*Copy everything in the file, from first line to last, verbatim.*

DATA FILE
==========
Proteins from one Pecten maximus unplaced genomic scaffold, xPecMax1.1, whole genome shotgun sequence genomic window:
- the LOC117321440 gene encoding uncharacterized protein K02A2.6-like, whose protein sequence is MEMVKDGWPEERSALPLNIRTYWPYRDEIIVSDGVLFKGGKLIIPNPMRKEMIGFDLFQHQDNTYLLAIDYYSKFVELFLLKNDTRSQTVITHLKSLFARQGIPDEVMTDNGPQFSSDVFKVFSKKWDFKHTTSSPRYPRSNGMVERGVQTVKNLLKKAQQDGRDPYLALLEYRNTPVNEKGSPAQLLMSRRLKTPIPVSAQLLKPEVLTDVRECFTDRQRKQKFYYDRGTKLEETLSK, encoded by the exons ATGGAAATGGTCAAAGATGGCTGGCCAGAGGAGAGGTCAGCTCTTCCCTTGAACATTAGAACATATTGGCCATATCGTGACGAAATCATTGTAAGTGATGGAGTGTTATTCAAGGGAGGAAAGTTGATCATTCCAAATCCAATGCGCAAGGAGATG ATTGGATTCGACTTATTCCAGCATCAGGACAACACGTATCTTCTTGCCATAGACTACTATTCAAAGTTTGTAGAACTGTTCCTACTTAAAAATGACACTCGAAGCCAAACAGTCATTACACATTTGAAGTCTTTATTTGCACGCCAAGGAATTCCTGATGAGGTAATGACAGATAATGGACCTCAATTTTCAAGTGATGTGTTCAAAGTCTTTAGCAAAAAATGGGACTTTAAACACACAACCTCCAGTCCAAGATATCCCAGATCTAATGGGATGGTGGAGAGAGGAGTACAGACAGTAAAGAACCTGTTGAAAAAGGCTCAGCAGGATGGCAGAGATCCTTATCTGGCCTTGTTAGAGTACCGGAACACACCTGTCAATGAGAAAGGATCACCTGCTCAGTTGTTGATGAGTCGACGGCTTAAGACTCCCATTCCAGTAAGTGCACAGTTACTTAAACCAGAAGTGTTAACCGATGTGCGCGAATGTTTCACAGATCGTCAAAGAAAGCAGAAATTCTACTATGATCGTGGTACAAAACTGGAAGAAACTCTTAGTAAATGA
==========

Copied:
Proteins from one Pecten maximus unplaced genomic scaffold, xPecMax1.1, whole genome shotgun sequence genomic window:
- the LOC117321440 gene encoding uncharacterized protein K02A2.6-like, whose protein sequence is MEMVKDGWPEERSALPLNIRTYWPYRDEIIVSDGVLFKGGKLIIPNPMRKEMIGFDLFQHQDNTYLLAIDYYSKFVELFLLKNDTRSQTVITHLKSLFARQGIPDEVMTDNGPQFSSDVFKVFSKKWDFKHTTSSPRYPRSNGMVERGVQTVKNLLKKAQQDGRDPYLALLEYRNTPVNEKGSPAQLLMSRRLKTPIPVSAQLLKPEVLTDVRECFTDRQRKQKFYYDRGTKLEETLSK, encoded by the exons ATGGAAATGGTCAAAGATGGCTGGCCAGAGGAGAGGTCAGCTCTTCCCTTGAACATTAGAACATATTGGCCATATCGTGACGAAATCATTGTAAGTGATGGAGTGTTATTCAAGGGAGGAAAGTTGATCATTCCAAATCCAATGCGCAAGGAGATG ATTGGATTCGACTTATTCCAGCATCAGGACAACACGTATCTTCTTGCCATAGACTACTATTCAAAGTTTGTAGAACTGTTCCTACTTAAAAATGACACTCGAAGCCAAACAGTCATTACACATTTGAAGTCTTTATTTGCACGCCAAGGAATTCCTGATGAGGTAATGACAGATAATGGACCTCAATTTTCAAGTGATGTGTTCAAAGTCTTTAGCAAAAAATGGGACTTTAAACACACAACCTCCAGTCCAAGATATCCCAGATCTAATGGGATGGTGGAGAGAGGAGTACAGACAGTAAAGAACCTGTTGAAAAAGGCTCAGCAGGATGGCAGAGATCCTTATCTGGCCTTGTTAGAGTACCGGAACACACCTGTCAATGAGAAAGGATCACCTGCTCAGTTGTTGATGAGTCGACGGCTTAAGACTCCCATTCCAGTAAGTGCACAGTTACTTAAACCAGAAGTGTTAACCGATGTGCGCGAATGTTTCACAGATCGTCAAAGAAAGCAGAAATTCTACTATGATCGTGGTACAAAACTGGAAGAAACTCTTAGTAAATGA